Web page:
‘The Pharisees and some of the teachers of the law who had come from Jerusalem gathered around Jesus and saw some of his disciples eating food with hands that were defiled, that is, unwashed. (The Pharisees and all the Jews do not eat unless they give their hands a ceremonial washing, holding to the tradition of the elders. When they come from the marketplace they do not eat unless they wash. And they observe many other traditions, such as the washing of cups, pitchers and kettles. So, the Pharisees and teachers of the law asked Jesus, ‘Why don’t your disciples live according to the tradition of the elders instead of eating their food with defiled hands?’ He replied, ‘Isaiah was right when he prophesied about you hypocrites; as it is written: ‘These people honour me with their lips, but their hearts are far from me. They worship me in vain; their teachings are merely human rules.’ You have let go of the commands of God and are holding on to human traditions.’ And he continued, ‘You have a fine way of setting aside the commands of God in order to observe your own traditions!’ Mark 7:1-9

The harvest

The people were being blindly led by legalistic teachers whose ambition was to maintain their own positions and power over the people. There were few among the people who were spiritually leading the people according to the grace and love of God.

It’s so important not only to recognise a harvest but to be able to lead them to the truth of God’s Word and not bind them with things which God never asked to be bound. ‘Do not go beyond what is written.’ 1 Corinthians 4:6.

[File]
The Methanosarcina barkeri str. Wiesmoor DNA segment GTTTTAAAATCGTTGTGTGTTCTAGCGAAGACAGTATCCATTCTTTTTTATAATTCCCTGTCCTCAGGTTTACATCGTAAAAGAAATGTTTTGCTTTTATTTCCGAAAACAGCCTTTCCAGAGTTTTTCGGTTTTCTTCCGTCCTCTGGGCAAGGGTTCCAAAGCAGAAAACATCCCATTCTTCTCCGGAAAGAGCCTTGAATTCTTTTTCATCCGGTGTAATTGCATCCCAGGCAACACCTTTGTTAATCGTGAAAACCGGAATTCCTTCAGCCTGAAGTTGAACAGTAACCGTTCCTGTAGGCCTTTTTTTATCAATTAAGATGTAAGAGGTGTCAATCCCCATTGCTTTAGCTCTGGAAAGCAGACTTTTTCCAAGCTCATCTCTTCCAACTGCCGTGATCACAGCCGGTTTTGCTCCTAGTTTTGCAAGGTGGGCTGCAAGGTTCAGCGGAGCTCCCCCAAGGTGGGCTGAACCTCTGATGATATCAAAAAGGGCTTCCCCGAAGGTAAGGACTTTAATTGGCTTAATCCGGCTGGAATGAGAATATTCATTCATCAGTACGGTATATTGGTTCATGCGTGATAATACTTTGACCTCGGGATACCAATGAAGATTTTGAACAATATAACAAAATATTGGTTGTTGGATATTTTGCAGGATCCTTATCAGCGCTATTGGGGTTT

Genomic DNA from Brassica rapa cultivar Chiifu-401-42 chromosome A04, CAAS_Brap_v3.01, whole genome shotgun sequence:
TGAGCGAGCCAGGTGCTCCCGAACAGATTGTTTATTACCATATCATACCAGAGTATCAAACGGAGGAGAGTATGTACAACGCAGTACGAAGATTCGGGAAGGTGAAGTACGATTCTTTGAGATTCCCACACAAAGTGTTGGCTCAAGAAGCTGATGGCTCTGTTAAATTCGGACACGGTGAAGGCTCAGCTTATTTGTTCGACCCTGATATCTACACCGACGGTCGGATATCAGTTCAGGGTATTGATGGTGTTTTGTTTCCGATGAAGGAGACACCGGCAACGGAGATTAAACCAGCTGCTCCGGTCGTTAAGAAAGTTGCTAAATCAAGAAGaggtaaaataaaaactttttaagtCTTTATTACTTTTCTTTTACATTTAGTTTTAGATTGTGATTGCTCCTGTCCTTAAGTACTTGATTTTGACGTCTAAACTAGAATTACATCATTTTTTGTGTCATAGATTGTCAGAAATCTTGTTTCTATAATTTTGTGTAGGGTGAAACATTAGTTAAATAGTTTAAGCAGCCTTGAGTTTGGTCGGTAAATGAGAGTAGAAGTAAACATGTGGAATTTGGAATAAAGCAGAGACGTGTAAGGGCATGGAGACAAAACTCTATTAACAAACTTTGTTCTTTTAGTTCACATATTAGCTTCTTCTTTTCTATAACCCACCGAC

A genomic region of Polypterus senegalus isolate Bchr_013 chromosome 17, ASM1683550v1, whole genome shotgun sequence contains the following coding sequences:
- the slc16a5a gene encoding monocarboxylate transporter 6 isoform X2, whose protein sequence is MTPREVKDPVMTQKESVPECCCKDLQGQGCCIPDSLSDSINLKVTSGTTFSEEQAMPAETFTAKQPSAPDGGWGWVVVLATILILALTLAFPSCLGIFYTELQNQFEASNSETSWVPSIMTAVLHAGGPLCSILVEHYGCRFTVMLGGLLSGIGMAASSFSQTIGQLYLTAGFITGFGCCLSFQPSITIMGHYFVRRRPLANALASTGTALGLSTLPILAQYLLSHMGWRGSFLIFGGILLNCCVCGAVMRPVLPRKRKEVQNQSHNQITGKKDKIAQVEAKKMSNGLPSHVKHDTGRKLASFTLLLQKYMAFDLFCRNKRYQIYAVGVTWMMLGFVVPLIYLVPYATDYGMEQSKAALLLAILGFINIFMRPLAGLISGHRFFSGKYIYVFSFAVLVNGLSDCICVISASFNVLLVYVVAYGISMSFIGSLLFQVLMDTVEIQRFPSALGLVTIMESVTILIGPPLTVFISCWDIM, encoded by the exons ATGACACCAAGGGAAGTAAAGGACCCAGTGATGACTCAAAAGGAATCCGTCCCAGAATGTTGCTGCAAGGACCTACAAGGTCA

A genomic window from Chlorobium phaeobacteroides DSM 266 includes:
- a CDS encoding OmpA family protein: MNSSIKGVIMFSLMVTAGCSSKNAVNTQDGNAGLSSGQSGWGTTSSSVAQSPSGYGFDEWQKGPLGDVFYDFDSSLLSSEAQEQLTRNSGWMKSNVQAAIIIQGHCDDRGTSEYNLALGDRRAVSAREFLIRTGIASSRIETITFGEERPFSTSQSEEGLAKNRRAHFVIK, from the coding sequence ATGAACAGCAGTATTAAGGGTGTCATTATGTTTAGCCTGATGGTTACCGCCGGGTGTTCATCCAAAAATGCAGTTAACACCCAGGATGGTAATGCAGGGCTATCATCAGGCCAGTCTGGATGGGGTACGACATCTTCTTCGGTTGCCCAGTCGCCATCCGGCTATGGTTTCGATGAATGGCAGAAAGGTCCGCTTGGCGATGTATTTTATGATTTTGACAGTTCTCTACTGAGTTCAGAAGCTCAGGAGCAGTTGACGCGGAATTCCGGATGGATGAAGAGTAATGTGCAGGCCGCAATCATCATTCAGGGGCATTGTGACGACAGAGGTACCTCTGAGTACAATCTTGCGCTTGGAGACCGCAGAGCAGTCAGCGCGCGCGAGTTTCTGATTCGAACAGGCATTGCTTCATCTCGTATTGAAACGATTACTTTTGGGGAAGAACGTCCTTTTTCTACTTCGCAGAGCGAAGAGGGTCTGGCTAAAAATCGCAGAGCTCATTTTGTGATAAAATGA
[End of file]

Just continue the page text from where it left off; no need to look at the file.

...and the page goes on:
It’s always the case that there are too few labourers for the need of harvesting Luke 10:2 / John 4:35. Christians live in a world where much preaching of the Gospel must be done to reach the whole of the world. The problem is usually that the harvesters are diverted from the harvest to use their talents on things other than preaching the Gospel to the lost.

People are busy working and involved in their past times and hobbies, but they forget they can still share Jesus with others whilst they are involved in those things. We must also keep in mind that no one really has a right to hear the Gospel a second time when there are countless millions who have never heard it once.


Christ here asked His disciples to pray for that which He himself was about to initiate, namely, the sending out of more witnesses to the truth of the kingdom. The sending out of the twelve was Jesus’ own response to the marvellous opportunity for reaping a great harvest of souls. Significantly, Christ asked the disciples to pray about it and He, Himself continued all night in prayer before naming the twelve.

‘One of those days Jesus went out to a mountainside to pray and spent the night praying to God. When morning came, he called his disciples to him and chose twelve of them, whom he also designated apostles.’ Luke 6:12-13

In view of this, should Christians today undertake any project without prayer for guidance and blessing?

I believe that some Christians get this the wrong way around sometimes. They want the harvest, but they don’t pray first. They hit the streets with Bibles in hand, proclaim the Gospel to others and ‘after’ they’ve finished, they get together to pray! Colossians 4:2-6.

We should pray first, pray that the message is presented clearly and present it carefully with love.

If Jesus leaned so heavily upon prayer, how much more should His disciples ask, and seek, and knock to obtain that providential support?

One of the commands Jesus gave concerning prayer was that we express in our prayers a plea for more evangelists to take the good news to the people. It’s the duty of every Christian, therefore, to pray for more messengers to proclaim the Gospel to the lost.

‘As for other matters, brothers and sisters, pray for us that the message of the Lord may spread rapidly and be honoured, just as it was with you.’ 2 Thessalonians 3:1